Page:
"Our Savior, Jesus Christ, abolished death."
"In my Father's house are many mansions."
We lament for the dead, because we ourselves dread death.
The physical instinct, wisely given for the preservation of life, is
controlled but not destroyed by faith. We may begin life as a summer
holiday, on which we start with a guess of rain and certainty of nightfall.
We see fleecy cloudlets on the radiant sky which threaten tempest. Every
step along the gayest path leads to the grave. We look on the dying and
the dead with sadness and awe. But there are far greater fears, and from
these we are delivered by Him who "abolished death, and brought life and
immortality to light through the gospel."
We dread the after-death. "Tis conscience that makes
cowards of us all." But Christ, by death, atoned for sin, and so "destroyed
him who has the power of death, and delivered them who, by fear of death,
were all their lifetime subject to bondage." His victory in Resurrection and
Ascension has become ours. "Thanks be to God who gives us the victory,
through our Lord Jesus Christ. He who believes in me shall never die."
Just prior to His final conflict He assured His sorrowing
friends that He would still live for them, and that they would live forever
with Him. "In my Father's house are many mansions; I go to prepare a place
for you; and I will come again and receive you unto myself, that where I am
you may be also."
Afflicted believers, your sorrows are only the
discomforts of a journey, each stage of which, however rough the road and
wild the weather, brings you nearer home. The darkness is only that of
the tunnel through which you are hurrying, and the speck of light at the end
is nearing and brightening as you speed onward to the eternal sunshine.
Our Lord speaks of heaven as home—"My Father's house."
What a contrast to the gorgeous imagery employed by servants is this
sublimely simple familiarity of the Son! Inspired men are overawed by the
distant vision of the Celestial City, with its pearly gates and streets of
gold; as if a poor cottager, after visiting a royal palace, tried to
describe the unimagined splendors of a place which members of the royal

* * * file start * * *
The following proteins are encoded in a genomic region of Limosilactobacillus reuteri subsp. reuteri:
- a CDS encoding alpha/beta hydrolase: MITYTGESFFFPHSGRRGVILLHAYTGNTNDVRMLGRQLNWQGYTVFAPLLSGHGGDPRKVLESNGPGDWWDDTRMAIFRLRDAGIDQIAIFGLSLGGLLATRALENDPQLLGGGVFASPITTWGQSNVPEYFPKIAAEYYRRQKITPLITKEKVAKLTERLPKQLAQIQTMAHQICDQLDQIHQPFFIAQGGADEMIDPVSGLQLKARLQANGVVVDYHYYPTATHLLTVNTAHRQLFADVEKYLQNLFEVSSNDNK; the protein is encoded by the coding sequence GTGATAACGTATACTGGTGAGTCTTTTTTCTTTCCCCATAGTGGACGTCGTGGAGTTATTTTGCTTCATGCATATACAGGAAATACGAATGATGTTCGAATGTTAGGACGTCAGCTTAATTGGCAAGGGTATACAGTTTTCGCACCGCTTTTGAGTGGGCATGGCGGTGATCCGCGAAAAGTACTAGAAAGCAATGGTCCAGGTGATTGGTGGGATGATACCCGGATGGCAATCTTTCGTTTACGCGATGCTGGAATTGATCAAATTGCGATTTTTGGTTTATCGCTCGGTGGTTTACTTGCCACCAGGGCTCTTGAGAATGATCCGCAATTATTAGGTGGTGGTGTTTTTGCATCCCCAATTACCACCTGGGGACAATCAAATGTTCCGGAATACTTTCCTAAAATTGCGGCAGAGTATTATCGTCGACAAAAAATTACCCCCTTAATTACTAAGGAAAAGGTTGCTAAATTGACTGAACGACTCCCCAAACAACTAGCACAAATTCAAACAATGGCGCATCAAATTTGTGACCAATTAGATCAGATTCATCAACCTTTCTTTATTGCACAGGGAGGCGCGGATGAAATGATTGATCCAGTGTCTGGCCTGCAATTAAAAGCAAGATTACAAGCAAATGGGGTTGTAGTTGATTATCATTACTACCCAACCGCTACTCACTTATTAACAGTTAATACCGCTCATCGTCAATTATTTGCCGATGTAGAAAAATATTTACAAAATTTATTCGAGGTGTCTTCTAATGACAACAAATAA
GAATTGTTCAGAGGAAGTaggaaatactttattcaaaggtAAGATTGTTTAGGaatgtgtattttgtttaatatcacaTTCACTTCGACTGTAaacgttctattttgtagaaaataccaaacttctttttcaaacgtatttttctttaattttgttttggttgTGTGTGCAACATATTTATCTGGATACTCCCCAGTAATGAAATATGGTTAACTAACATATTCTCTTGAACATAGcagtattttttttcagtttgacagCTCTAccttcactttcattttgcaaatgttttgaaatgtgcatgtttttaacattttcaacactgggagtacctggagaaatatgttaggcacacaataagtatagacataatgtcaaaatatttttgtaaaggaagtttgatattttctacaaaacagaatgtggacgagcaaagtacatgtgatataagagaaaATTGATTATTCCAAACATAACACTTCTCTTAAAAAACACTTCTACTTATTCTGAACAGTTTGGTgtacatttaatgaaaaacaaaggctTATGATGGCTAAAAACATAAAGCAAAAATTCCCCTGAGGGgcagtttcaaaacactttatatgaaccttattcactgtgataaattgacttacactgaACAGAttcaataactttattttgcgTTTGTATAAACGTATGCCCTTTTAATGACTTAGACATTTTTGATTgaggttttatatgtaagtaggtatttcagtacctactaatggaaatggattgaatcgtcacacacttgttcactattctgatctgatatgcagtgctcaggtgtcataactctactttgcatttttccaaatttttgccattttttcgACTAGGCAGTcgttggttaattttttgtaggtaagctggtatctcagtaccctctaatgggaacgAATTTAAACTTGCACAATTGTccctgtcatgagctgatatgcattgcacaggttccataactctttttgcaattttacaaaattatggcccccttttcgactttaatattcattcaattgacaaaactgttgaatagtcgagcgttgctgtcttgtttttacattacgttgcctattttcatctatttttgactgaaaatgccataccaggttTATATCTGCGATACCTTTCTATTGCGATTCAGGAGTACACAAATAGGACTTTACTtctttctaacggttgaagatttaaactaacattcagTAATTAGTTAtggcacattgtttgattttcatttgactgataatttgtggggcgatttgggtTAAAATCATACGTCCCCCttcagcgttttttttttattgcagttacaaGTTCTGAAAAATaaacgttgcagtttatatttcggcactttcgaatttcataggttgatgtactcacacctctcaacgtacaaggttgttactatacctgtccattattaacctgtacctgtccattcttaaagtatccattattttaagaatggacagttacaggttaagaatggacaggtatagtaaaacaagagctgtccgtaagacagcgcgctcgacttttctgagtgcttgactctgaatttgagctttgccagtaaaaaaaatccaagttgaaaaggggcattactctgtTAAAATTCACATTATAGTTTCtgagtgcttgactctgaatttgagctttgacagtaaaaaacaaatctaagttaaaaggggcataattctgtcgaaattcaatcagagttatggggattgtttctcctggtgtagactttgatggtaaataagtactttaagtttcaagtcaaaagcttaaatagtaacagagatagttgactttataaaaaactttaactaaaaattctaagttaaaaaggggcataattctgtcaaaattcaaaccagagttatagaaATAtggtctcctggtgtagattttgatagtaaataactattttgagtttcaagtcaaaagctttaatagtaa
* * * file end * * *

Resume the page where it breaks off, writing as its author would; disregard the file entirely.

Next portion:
family simply knew as home. This was in harmony with His high claims of
Deity! The disciples were not to be troubled on His account. Although
betrayed, condemned, crucified, He was going home. They were not to be
troubled for Him; and because of their intimate union with Him they were not
to be troubled for themselves.
If heaven is Christ's home, it is ours also. We are
"joint heirs with Jesus Christ." What hallowed associations are suggested by
the word! Most men who have a real home feel, "There's no place like home."
Not the outward investiture but the indwelling light and the pervading
atmosphere of affection render the humblest dwelling, equally with the
grandest mansion, home. LOVE makes home.
Home promises REST. There the wearied limbs or
wearied brain repose after the day's toil. So amid the cares of life we look
forward to "the rest that remains for the children of God." There will be
occupation, but no painful toil. "Blessed are the dead who die in the Lord;
they rest from their labors."
Home suggests FIDELITY. We may suspect deceit and
treachery outside, but we can cast off all reserve, all distrust at home.
Home suggests SYMPATHY. There may be coldness
outside, no interest in what deeply concerns us, no response to our warmest
feelings, but at home we are always sure of a listening ear, a kindling eye,
a responsive hand-grasp, a heart-expressive kiss. There may be enmity
outside, avowed or concealed, and even friends may sometimes prove
forgetful, selfish, and unkind; but home, true home, is the palace of
love, "where hearts are of each other sure."
But the purest of earthly homes are but faint types of
that above. There every heart is wholly true to every other, being wholly
true to God. No suspicion lurks there, no envy at other's gifts, no
ill-will, no mere pretended kindness, but hearty, warmly manifested love.
Whatever in this world hinders true communion among Christians will have
been left behind, and the unloveliness which more or less mars fellowship
will disappear when the Bride of Christ will be "without spot or wrinkle or
any such thing."
Oh, the rapture of meeting again and being forever at
home with the dear ones we have loved on earth, all made perfect in the
presence of the Elder Brother, whose likeness all will bear! Oh the bliss of
holiest, deepest, constant sympathy with Christ Himself, and so being in the
fullest sense "at home" in heaven! by grace, and yet by covenant right; not
strangers, nor visitors, but children at their Father's, having "a right to
the tree of life;" penetrating every recess of that paradise, entering every
chamber of that palace, and feeling, as a bride entering her new home, "It
is all mine, because it is all His, and I am His."
It is a PERMANENT home; mansions, not
movable tents, but an enduring habitation. "We know that when this earthly
tabernacle is dissolved we have a building of God." How unlike the
uncertainty of earthly things! The lake, reflecting from its unruffled
surface the sky and stars, may, in one short hour, be wild with storms. The
stream, which often refreshed us, suddenly becomes dry. The fairest flowers
droop even as we gaze on them. The loveliest homes are quickly broken up. No
locks and bolts can shut out sickness and death. But as the home above is
everlasting, so its "pleasures are for evermore." The sunshine will never be
overcast by one fleeting thought of change or death.
And there is ABUNDANCE of supply. There are